"Robbins had conceived WEST SIDE STORY in the spirit of the ballet - one with a story, dialogue, and songs - a ballet d'action. In addition, Robbins presided over the execution of WEST SIDE STORY as both choreographer of the show and its director... Robbin's double function had far-flung consequences. In hiring performers, for example, he did not cast separately for actors, a singing chorus, and a chorus of dancers, as was customary, but for dancers who could do it all: dance, sing and act. This enabled him to realize a production concept that blurred the boundaries between what was acted and what was danced so that the narrative of the show might proceed by moving freely between musical and non-musical staging. Everything was so fluidly staged and in such a constant state of stylistic motion, in fact, that there were few clearly defined moments in WEST SIDE STORY when physical action could be said to stop and danced movement to begin... 'The opening is musical: half-danced, half-mimed' the script now reads. 'It is primarily a condensation of the growing rivalry between two teen-age gangs'. Thus, before an intelligible sentence has been uttered onstage, or a phrase of music sung, dance conveyed the show's dramatic action with Robbin's choreography stylizing streetwise moves and gestures to show the rivalry develop… And so the show proceeded throughout, in ever shifting balances and combinations of theatricalizing modes: ballet, film, play, musical comedy, opera" (1) "What made Jerry's (Robbins) touch individual and so brilliant were his humour and his use of dance to express emotion. He would not choreograph dance as dance, he had to know what the dancing was about." (2).

This was revolutionary and, of course, makes this musical a taxing chore to cast every time it is re-staged. The demands for all of the performers are hugely difficult and truly demands the almost fabled "creature" of the theatre, the Triple Threat: that is, the actor, singer, dancer, with all three skills equal to the highest of standards. They are truly, in my experience as an audience, extremely RARE. Usually two of the skills, whatever the mix, but hardly ever the three.This is true of most of this company. Two skills and a laggard, sometimes too obvious, third.

So we come to the last of these great collaborators, Stephen Sondheim. Famously Sondheim is very disparaging of most of this work, in this his first Broadway musical. He began with Bernstein as co-lyricist and "immediate causes for disagreement were the lyrics Bernstein had already written". Says Sondheim "He wrote a lyric for a tune,' I Have a Love.' His lyric was - it's hard for me to do with a straight face -' Once in your life, only once in your life/Comes a flash of fire and light.' Wait for it! 'And there stands your love/ The harvest of your years.' That was his idea of poetry."(2). Bernstein's purple passages of language were an embarrassment and always a struggle to overcome.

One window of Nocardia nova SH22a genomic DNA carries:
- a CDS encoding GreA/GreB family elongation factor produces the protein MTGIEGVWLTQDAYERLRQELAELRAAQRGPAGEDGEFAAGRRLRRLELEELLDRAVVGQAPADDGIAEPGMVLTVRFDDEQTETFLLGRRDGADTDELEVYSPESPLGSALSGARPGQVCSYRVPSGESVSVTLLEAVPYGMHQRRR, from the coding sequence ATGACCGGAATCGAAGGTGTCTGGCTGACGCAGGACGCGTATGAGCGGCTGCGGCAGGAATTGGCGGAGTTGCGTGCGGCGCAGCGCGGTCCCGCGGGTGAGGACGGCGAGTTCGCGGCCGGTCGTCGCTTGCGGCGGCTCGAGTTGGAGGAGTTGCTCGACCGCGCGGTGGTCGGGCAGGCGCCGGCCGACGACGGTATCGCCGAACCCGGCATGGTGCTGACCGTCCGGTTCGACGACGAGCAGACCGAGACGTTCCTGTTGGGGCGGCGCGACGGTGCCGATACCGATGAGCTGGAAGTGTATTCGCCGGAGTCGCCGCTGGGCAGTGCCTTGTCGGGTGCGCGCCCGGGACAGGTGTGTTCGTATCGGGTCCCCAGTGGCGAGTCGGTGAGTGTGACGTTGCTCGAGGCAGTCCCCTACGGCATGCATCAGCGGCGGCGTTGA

Arthur Laurents talks of the work method of Sondheim: "Using only the outline, Lenny wrote bits of lyrics as well as sketches of music without waiting for the first scene to be written. Not Steve. I always wrote ahead and he waited because before Stephen Sondheim wrote a lyric, he had to know the characters, their diction, the situation. That known, he wrote lyrics that could be sung only by the characters they were written for at that moment - one of the many reasons he is unsurpassed as a lyricist." (3).

Today, nearly sixty years on, the lyrics of this show are part of one's vernacular and the words of most of the songs spring immediately to the tongue when the music triggers the memory. Both entwined indelibly into the psyche of any musical theatre goer. The wit and passion of the lyrics: AMERICA; GEE OFFICER KRUPKE; MARIA; SOMEWHERE unforgettable.

"The happy result of the collaboration on WEST SIDE STORY owed as much to the nature of the collaboration as to the talents it comprised We enjoyed being together: we liked each other...We admired, we challenged each other, we respected each other's opinion as well as each other’s work." (3). A lesson for all aspiring creators. If you read the many and varied accounts of the creation of this work this is the general gist of the working relationships. True, there are many anecdotes of struggle and angst as well! Worth it, if this is the result.

This revival production is encased in new designs. The original scenic art by Oliver Smith has been replaced by Paul Gallis' selection of photographs of period New York, towering majestically over all, on the back cyclorama, framed by two large hinged walls of skeletal tenement walls and fire escapes, that sit on the sides or dominate across the stage to support the scenes. The lighting is dramatic and always persuasively accurate in creating the shifting moods of the narrative. The fluid movement of the story is served well by the ingenuity of the design. The costumes are contemporary and have a freshness about them that may slightly undermine the socio-economic reality of the world of the characters. Slightly too 'pop' to be believable or anchoring in real references for the world of the play- a little too scenic art for my taste.

The performances by the company are energised and fully concentrated. I felt the supporting work in the adult roles were outstanding in their small opportunities. Frank Garfield as Doc anchoring the world of the gang, Jets, remarkably, and drawing a fine line of judgement with the sentimentality of the scenes. Berynn Schwerdt in a brief cameo as Glad Hand also hits the mark with the accuracy and insight to his character. I also was impressed with the singing and acting of Julie Goodwin as Maria and the vivacious attack and energy of Alinta Chidzey as Anita. The duet, A BOY LIKE THAT/I HAVE A LOVE between Maria and Anita outstanding. The AMERICA song and dance especially memorable.

A recent feast of musicals for me. MARY POPPINS and HAIRSPAY, two shows I can and have highly recommended. However, when one meets and experiences WEST SIDE STORY one appreciates the greatness of collaborative genius and are placed in an admiring appreciation of the comparative quality of achievement. WEST SIDE STORY is over sixty years old and will never date in any of its outstanding qualities and will remain a benchmark for all who work in that genre of the theatre to aspire too.

Timeless and great.

Notes from:
1. SHOWTIME by Larry Stempel. W.W. Norton & Company, 2010.
2. STEPHEN SONDHEIM by Meryle Secrest. Alfred A. Knopf,Inc, 1998.
3. ORIGINAL STORY by Arthur Laurents. Alfred A. Knopf, 2000.
4. LEONARD BERNSTEIN by Humphrey Burton. Doubleday, 1994.
5. The theatre program notes.